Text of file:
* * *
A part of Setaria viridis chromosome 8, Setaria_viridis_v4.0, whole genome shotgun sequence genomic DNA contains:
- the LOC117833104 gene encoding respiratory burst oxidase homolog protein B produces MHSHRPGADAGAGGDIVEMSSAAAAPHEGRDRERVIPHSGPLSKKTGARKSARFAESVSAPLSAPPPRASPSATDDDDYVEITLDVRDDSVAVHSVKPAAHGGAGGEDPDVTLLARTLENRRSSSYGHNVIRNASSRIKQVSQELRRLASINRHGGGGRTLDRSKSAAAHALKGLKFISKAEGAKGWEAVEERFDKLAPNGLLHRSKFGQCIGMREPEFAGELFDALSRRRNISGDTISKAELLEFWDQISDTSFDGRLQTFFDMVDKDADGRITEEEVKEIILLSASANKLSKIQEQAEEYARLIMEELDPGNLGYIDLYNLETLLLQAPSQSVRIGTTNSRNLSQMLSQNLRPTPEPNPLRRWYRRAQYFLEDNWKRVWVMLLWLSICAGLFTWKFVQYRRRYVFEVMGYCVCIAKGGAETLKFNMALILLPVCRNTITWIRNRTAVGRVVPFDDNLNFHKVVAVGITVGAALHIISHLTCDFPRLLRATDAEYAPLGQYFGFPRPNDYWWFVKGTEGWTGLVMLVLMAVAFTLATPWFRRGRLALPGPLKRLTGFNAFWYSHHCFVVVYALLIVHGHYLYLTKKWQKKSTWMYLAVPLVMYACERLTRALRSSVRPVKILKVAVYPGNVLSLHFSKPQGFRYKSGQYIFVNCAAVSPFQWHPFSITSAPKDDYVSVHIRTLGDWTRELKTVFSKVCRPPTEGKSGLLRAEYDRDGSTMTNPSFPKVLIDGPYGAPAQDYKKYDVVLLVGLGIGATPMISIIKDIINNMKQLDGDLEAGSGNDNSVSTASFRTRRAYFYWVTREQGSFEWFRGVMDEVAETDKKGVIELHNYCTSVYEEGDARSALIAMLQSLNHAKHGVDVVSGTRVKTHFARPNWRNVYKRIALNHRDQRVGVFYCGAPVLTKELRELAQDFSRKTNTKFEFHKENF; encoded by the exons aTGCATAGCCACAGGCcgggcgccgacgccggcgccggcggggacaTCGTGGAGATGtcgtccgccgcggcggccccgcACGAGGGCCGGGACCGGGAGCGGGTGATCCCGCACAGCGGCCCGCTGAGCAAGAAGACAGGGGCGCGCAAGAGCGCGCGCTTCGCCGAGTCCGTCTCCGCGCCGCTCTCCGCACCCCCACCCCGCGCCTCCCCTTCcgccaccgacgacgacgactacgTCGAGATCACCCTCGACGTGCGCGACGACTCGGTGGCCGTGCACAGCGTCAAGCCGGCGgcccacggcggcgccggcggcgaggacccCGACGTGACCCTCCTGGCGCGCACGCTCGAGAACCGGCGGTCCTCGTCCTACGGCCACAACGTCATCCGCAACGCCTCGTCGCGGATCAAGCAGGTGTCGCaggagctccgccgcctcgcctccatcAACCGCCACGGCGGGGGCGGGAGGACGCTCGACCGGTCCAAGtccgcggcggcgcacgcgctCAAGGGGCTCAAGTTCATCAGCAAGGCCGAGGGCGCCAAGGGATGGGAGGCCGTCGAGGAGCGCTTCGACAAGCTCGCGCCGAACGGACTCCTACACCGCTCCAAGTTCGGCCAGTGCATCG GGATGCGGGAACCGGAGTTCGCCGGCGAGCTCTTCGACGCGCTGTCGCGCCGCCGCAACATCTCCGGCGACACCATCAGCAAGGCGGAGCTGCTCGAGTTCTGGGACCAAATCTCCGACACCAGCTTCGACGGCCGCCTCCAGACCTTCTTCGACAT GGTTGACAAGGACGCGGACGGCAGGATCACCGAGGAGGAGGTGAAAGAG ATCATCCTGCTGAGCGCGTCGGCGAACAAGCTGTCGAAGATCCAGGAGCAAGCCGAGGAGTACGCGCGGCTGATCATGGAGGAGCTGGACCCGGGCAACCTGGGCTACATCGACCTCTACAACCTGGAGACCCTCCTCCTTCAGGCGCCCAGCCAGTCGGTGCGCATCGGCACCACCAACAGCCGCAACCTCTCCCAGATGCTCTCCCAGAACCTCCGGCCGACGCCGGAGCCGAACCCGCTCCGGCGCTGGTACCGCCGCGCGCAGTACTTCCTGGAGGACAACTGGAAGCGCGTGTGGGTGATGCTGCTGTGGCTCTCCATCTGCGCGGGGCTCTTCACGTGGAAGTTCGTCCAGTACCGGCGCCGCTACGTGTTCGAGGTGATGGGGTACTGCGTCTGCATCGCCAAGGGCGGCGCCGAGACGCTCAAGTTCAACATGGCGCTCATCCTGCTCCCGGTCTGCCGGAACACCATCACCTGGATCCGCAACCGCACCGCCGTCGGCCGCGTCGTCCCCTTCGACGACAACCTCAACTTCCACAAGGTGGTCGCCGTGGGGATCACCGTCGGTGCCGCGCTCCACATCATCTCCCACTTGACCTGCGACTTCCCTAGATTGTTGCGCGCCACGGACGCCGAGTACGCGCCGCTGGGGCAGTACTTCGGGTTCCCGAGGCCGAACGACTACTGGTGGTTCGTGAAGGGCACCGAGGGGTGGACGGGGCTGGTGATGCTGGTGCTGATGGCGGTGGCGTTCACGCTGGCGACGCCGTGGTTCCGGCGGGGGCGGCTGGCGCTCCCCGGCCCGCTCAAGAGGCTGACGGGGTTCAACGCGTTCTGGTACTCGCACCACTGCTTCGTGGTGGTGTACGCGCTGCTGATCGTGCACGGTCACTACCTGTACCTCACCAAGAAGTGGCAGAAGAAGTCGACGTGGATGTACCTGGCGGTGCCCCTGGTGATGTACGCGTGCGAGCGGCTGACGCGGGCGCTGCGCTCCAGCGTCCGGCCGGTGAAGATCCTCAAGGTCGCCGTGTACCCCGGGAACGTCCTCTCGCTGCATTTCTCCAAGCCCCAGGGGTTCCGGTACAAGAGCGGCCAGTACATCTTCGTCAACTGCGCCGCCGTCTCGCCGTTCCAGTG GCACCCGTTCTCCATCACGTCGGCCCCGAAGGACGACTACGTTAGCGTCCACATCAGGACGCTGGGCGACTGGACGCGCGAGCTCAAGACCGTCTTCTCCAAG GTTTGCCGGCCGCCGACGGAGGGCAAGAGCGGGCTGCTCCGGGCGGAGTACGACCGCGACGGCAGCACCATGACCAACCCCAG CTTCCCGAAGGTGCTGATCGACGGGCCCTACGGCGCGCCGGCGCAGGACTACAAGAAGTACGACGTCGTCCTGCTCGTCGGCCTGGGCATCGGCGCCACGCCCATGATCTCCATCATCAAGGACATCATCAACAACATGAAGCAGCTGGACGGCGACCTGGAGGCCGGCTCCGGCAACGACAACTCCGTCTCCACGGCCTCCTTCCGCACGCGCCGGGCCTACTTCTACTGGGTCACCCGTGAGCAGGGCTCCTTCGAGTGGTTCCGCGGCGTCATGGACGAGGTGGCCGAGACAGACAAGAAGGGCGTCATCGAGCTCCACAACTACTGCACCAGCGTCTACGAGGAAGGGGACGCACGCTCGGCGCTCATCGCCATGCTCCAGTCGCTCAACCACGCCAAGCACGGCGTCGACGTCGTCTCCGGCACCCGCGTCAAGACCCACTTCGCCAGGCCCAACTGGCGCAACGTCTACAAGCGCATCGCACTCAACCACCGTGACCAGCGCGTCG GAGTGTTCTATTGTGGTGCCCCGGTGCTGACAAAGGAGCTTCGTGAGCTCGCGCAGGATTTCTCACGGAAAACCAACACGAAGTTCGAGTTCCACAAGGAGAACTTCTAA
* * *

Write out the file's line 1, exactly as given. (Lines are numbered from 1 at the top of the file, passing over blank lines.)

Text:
A part of Setaria viridis chromosome 8, Setaria_viridis_v4.0, whole genome shotgun sequence genomic DNA contains: